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"Canada can, within a positive friendly atmosphere, ask the Chinese government to resolve the Tibetan situation."

Tibetans give an account of Chinese oppression

June 1, 2009

Asian News International/DailyIndia
From ANI
May 29, 2009

New Delhi, May 29 -- Four Tibetans who played an
active role in the 'peaceful protests' staged in
Tibet against the Chinese occupation of their
land recalled the atrocities committed by the
Chinese forces on fellow Tibetans. hey narrated
their experiences at a news conference in New Delhi on Thursday.

The four Tibetans Tsering Gyurmey, Gonpo, Tsewang
Dhundup and Lobsang Thubten took part in the
'peaceful protests', which took place in Karze
County on March 18 and March 23, 2008.

Later they managed to escape from Tibet and entered India.

They recounted how the Chinese police brutality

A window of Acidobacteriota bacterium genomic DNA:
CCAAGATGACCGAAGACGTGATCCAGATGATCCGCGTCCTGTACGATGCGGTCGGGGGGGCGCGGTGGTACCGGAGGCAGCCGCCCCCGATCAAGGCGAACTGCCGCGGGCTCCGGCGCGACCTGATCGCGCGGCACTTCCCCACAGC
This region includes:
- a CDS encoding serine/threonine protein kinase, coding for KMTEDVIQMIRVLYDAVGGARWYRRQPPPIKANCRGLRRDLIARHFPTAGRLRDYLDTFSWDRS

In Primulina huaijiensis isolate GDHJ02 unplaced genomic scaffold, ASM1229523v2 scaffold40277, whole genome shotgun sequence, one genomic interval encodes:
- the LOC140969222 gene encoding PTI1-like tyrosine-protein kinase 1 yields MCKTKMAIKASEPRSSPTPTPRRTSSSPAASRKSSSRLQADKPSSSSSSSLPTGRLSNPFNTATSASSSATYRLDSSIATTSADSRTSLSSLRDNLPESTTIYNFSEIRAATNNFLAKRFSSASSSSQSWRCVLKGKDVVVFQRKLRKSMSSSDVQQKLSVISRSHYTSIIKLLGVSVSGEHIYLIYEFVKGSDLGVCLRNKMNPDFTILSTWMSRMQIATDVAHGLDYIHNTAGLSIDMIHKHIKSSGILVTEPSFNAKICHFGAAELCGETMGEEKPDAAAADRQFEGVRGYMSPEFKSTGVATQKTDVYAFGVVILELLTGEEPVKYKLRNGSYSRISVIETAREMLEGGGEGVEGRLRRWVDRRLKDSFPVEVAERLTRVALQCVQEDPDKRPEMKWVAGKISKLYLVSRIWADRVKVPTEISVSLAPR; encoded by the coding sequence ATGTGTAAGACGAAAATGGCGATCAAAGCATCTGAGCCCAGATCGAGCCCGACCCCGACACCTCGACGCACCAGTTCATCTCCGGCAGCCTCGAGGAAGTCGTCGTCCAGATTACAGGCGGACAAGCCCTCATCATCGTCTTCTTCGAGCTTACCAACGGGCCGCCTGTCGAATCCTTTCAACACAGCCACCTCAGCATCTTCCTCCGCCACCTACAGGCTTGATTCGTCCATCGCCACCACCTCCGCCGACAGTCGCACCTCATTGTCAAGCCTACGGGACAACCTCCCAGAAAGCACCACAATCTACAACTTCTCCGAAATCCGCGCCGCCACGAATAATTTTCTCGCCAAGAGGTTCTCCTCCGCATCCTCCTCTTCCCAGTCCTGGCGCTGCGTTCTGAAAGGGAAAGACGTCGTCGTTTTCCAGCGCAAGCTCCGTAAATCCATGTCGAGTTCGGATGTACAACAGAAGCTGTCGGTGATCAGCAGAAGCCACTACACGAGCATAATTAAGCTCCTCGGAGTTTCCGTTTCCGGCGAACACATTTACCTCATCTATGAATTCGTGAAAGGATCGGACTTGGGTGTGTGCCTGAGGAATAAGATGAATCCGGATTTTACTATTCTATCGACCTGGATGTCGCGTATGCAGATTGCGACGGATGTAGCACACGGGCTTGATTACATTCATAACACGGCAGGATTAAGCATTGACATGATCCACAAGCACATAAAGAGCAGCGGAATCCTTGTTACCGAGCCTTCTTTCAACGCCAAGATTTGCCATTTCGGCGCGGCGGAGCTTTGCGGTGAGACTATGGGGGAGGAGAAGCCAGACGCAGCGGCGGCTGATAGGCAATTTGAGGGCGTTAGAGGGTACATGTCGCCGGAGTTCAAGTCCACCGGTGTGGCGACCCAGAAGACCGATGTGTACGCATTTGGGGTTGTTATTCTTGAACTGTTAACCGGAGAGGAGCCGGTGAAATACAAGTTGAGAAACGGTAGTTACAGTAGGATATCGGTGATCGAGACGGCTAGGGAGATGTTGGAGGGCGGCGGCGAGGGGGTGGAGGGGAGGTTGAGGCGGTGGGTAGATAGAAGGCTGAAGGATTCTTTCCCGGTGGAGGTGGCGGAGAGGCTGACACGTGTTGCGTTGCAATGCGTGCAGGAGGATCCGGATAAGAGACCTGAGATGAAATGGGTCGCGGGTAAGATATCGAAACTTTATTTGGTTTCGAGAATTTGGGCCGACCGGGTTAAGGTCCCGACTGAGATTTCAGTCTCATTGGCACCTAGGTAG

resulted in the death of a monk protester on
March 24, 2008. Tsewang Dhondup who sustained
serious gunshot wounds endured a year long
unbearable suffering since lack of medi-care led
to maggots aggravating his wounds.

The deep gunshot wounds and eye witness accounts
of deaths of Tibetan protestors discount Chinese
government's claim of not using violent methods on peaceful Tibetan protestors.

"According to my information about 20 people
died. When I reached the protest site I saw a
monk who was unconscious. I tried to save his
life. While saving the life of 20-year-old Kunga
who was hit by a bullet, I was also shot twice,
one in the back piercing through the front part
and another on the left arm leaving me unconscious," said Tsewang Dhondup.

Another activist Lobsang Thubten recalled his
struggle against Chinese oppression.

"We started a non-violent campaign by boycotting
farming. The reason behind this was that many
young Tibetans were killed during the protest and
it was just a deep anger and resentment against those killings," said Lobsang.

On reaching India, they headed to Dharamsala the
seat of Tibetan government in-exile.

Ever since the Dalai Lama and his followers fled
from Tibet in 1959, they established a found a
new haven to preserve their unique faith, culture
and identity at Dharamsala, which in turn has
earned it the name 'Little Tibet'.
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